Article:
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How NIHR funding helps accelerate AI research, boost careers & improve health outcomes

NIHR researchers

Published: 30 January 2024

Two NIHR-funded researchers, Dr Patrik Bachtiger and Dr Mihir Kelshiker, write about how NIHR funding has contributed to the implementation of an artificial intelligence (AI) powered ‘smart stethoscope’. They discuss how this may benefit patients, the public and GPs, in addition to how their roles as clinical academics helped them to deploy the technology.

The benefit to patients and GPs

One in five heart failure patients are diagnosed with a heart condition after seeing their GP, while four in five are diagnosed after they are already unwell and require emergency care. Importantly, this isn’t because GPs aren’t doing their jobs; it’s because heart failure is notoriously challenging to diagnose. It has many non-specific symptoms, so is hard to spot during a short GP appointment. We identified an area where we might be able to better support patients, reduce the workload on GPs and save the NHS money. This led to our work with the smart stethoscope.

Our NIHR-funded research, the TRICORDER study, combines a traditional stethoscope with AI capabilities that extend beyond anything the human brain could pick up on. Two additional metal electrodes and a digital microphone are built into the stethoscope, which enables clinicians to measure the electrocardiogram (the electrical activity of the heart) and the phonocardiogram (the heart sounds). AI measures those wave forms and looks for specific features that are related to heart diseases, principally heart failure.

We wanted to ensure the smart stethoscope would be helpful for GPs. We listened to GPs’ feedback and involved hundreds of clinicians in our early research. For the first time we have approved clinical guidelines from NHS primary and secondary care leadership, guiding GPs what to do with the AI results. It is also supported at the level of the Integrated Care Systems in the NHS. This means that GPs have the confidence and support to use the technology, and patients at risk can be treated earlier on which improves quality of life and survival outcomes.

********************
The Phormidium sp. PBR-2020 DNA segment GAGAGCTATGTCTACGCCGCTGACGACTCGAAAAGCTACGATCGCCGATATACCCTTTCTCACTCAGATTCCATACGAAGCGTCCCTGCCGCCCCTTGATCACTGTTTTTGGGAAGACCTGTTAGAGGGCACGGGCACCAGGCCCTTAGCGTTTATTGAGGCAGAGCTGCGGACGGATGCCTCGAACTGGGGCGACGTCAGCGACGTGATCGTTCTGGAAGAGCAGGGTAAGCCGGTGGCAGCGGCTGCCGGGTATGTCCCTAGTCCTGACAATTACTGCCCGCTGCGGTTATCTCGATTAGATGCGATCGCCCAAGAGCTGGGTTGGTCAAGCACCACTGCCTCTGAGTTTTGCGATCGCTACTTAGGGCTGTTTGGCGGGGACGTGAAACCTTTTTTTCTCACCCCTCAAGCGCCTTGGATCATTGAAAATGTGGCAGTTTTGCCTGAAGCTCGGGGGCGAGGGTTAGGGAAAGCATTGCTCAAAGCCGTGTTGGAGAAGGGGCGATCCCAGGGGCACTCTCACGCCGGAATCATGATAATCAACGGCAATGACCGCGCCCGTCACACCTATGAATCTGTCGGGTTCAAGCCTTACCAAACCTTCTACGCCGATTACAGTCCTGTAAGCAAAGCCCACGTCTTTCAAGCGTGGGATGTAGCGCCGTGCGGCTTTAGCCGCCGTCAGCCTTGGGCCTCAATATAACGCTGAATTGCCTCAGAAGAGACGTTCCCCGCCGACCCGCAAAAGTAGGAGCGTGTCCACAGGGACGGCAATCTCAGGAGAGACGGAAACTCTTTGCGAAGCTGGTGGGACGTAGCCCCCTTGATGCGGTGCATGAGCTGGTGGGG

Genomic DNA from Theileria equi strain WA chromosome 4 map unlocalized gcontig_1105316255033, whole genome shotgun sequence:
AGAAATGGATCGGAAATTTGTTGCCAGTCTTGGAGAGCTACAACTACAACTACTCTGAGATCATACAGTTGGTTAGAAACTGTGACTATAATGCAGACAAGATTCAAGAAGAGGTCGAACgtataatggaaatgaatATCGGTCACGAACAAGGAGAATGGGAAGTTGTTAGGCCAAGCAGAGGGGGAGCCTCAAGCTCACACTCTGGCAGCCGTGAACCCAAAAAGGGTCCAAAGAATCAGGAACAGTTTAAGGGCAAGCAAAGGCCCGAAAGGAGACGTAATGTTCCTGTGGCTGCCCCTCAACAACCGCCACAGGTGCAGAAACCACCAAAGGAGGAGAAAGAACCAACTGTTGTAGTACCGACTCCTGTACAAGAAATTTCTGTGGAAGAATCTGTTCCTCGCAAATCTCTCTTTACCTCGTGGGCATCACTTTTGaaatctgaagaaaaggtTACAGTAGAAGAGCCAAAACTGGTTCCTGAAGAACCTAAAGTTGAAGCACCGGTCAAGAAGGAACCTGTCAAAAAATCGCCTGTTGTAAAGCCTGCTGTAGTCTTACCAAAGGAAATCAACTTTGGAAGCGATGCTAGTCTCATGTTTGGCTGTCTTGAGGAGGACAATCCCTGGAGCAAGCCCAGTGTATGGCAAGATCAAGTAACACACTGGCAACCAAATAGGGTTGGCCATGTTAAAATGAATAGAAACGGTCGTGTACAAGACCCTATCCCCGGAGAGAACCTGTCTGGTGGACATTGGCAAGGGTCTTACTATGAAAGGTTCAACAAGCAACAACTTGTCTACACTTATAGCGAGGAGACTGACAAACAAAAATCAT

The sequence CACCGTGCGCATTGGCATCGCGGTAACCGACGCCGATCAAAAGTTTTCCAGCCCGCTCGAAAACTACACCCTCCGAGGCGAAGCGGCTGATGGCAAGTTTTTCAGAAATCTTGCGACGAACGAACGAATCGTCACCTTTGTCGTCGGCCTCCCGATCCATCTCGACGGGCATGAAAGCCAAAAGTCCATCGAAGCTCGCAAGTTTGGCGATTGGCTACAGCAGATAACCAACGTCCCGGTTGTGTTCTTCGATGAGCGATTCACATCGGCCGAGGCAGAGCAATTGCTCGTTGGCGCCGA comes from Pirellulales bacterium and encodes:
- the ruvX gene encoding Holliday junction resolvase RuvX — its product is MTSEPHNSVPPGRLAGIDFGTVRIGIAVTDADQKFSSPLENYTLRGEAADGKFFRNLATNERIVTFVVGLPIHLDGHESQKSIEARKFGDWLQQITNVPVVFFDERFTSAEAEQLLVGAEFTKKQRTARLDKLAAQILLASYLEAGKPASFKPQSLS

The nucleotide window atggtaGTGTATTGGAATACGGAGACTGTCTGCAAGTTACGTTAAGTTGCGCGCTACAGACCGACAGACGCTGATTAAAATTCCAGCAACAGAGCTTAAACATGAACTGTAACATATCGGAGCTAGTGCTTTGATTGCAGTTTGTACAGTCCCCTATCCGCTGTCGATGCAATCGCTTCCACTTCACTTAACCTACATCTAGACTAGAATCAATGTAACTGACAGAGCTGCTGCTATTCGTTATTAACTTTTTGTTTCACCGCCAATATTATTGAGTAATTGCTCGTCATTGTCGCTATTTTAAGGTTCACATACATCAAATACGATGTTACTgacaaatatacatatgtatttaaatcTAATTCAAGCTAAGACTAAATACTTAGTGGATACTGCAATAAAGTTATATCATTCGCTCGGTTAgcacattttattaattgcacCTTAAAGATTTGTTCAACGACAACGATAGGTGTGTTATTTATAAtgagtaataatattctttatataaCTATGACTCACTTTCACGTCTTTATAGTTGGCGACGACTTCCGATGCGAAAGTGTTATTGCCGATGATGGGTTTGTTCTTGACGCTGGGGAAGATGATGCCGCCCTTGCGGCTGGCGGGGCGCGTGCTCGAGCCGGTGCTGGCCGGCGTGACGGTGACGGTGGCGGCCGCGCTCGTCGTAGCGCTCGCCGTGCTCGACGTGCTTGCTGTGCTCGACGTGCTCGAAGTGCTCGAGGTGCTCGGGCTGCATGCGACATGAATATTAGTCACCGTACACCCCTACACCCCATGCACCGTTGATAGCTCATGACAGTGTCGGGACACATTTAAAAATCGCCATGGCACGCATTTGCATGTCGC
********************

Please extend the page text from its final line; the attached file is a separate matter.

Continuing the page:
Working in research without a PhD

There’s a misconception that you need to have a PhD to work in research, but that’s not the case. I (Mihir) had little data science and statistical experience, but had strengths elsewhere, which have helped get me to where I am today. Research is a spectrum, where traditionally most focus and funding is on efficacy and effectiveness science, whereas we are focused on implementation science, which focuses on realising impact in clinical care at scale. This type of research is especially ideal for those from a non-traditional academic background.

If you have an ambition to work in research, we’d recommend speaking to as many people as possible. You’d be surprised how open senior researchers and clinicians are to having these conversations; they’re always wanting to find bright, hard-working, and passionate individuals to support and potentially work with. We have both had unrelenting support from Professor Nicholas Peters, cardiologist and researcher at Imperial College London (and chief investigator for TRICORDER). He has mentored and supported us in growing our careers as clinical academics – such relationships are invaluable.

Working as a clinical academic

Being a clinical academic in our field is so rewarding because you can quickly translate the impact of your academic activity into the real world. You're seeing patients one day, and the next day it's informing what you're doing as a researcher, implementing new ideas quickly and having the data come back to you, often within days. It’s a fast-paced and satisfying feedback loop. The other great thing about working as a clinical academic is the exposure and collaboration that occurs. You get to connect with very smart people in all sorts of different disciplines.

NIHR funding leading the way

Our first NIHR-funded study paved the way for this much bigger research endeavour, which involved 200 GP surgeries. This unique collaboration with GPs has really helped us recruit patients to take part in our research – we have been able to access nearly three million participants. It has been great to see our research thrive beyond the first NIHR AI award, improving access to patients who can benefit from this technology most. NIHR funding has also helped accelerate our expertise in the area of implementation science for AI technologies. In our experience, traditional research funding focuses on the earlier stages of research development, so it has been great to experience NIHR’s support for AI-driven research projects from an implementation perspective.

The potential for research in AI

There is this misconception that everyone working in AI needs to have expert data science skills, but that is not the case. While these skills are important, we need people working on implementation, ensuring that this research and technology safely and effectively benefits patients. Healthcare professionals can thrive in this space, by applying their unique understanding of clinical pathways, as well as both patients’ and clinicians’ priorities and concerns. That’s one of the great things about working with AI: the spectrum of opportunities is so broad.

Find out more about NIHR’s funding opportunities, including our Clinical and Practitioner Academic programme.

See also:

Artificial intelligence: 10 promising interventions for healthcare

NIHR blog